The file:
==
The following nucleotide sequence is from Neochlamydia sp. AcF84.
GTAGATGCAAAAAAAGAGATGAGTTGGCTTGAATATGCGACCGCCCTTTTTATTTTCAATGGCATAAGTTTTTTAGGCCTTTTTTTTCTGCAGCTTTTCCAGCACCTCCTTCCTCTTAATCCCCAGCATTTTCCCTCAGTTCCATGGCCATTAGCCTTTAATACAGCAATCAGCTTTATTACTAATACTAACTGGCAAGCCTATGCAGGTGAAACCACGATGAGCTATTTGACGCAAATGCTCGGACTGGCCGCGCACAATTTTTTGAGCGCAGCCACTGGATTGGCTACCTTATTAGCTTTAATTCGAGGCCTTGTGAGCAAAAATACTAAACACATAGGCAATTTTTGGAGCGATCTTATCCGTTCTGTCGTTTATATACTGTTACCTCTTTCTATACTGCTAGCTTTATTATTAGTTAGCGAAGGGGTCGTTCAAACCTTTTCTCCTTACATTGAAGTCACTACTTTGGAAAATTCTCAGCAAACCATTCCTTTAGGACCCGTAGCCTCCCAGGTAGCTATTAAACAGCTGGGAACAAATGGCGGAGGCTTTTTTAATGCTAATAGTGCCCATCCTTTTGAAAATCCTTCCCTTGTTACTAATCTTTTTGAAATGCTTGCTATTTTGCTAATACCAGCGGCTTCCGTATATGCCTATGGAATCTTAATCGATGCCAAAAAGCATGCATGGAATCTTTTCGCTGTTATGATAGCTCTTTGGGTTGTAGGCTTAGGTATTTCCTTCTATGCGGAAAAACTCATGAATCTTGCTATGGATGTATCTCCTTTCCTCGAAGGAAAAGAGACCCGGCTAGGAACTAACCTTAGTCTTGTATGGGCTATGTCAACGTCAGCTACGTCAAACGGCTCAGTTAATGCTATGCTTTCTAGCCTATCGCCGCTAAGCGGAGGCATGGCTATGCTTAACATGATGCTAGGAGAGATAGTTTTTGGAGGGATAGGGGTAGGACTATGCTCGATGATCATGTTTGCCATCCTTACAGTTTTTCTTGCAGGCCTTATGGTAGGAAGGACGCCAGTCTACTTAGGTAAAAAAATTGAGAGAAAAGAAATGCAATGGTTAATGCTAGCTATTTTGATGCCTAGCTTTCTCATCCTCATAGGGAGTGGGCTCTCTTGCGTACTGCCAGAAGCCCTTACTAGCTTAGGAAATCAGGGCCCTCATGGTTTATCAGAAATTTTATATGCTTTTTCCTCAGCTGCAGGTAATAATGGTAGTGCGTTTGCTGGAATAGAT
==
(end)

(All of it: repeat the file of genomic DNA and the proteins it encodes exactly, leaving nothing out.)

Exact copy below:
The following nucleotide sequence is from Neochlamydia sp. AcF84.
GTAGATGCAAAAAAAGAGATGAGTTGGCTTGAATATGCGACCGCCCTTTTTATTTTCAATGGCATAAGTTTTTTAGGCCTTTTTTTTCTGCAGCTTTTCCAGCACCTCCTTCCTCTTAATCCCCAGCATTTTCCCTCAGTTCCATGGCCATTAGCCTTTAATACAGCAATCAGCTTTATTACTAATACTAACTGGCAAGCCTATGCAGGTGAAACCACGATGAGCTATTTGACGCAAATGCTCGGACTGGCCGCGCACAATTTTTTGAGCGCAGCCACTGGATTGGCTACCTTATTAGCTTTAATTCGAGGCCTTGTGAGCAAAAATACTAAACACATAGGCAATTTTTGGAGCGATCTTATCCGTTCTGTCGTTTATATACTGTTACCTCTTTCTATACTGCTAGCTTTATTATTAGTTAGCGAAGGGGTCGTTCAAACCTTTTCTCCTTACATTGAAGTCACTACTTTGGAAAATTCTCAGCAAACCATTCCTTTAGGACCCGTAGCCTCCCAGGTAGCTATTAAACAGCTGGGAACAAATGGCGGAGGCTTTTTTAATGCTAATAGTGCCCATCCTTTTGAAAATCCTTCCCTTGTTACTAATCTTTTTGAAATGCTTGCTATTTTGCTAATACCAGCGGCTTCCGTATATGCCTATGGAATCTTAATCGATGCCAAAAAGCATGCATGGAATCTTTTCGCTGTTATGATAGCTCTTTGGGTTGTAGGCTTAGGTATTTCCTTCTATGCGGAAAAACTCATGAATCTTGCTATGGATGTATCTCCTTTCCTCGAAGGAAAAGAGACCCGGCTAGGAACTAACCTTAGTCTTGTATGGGCTATGTCAACGTCAGCTACGTCAAACGGCTCAGTTAATGCTATGCTTTCTAGCCTATCGCCGCTAAGCGGAGGCATGGCTATGCTTAACATGATGCTAGGAGAGATAGTTTTTGGAGGGATAGGGGTAGGACTATGCTCGATGATCATGTTTGCCATCCTTACAGTTTTTCTTGCAGGCCTTATGGTAGGAAGGACGCCAGTCTACTTAGGTAAAAAAATTGAGAGAAAAGAAATGCAATGGTTAATGCTAGCTATTTTGATGCCTAGCTTTCTCATCCTCATAGGGAGTGGGCTCTCTTGCGTACTGCCAGAAGCCCTTACTAGCTTAGGAAATCAGGGCCCTCATGGTTTATCAGAAATTTTATATGCTTTTTCCTCAGCTGCAGGTAATAATGGTAGTGCGTTTGCTGGAATAGAT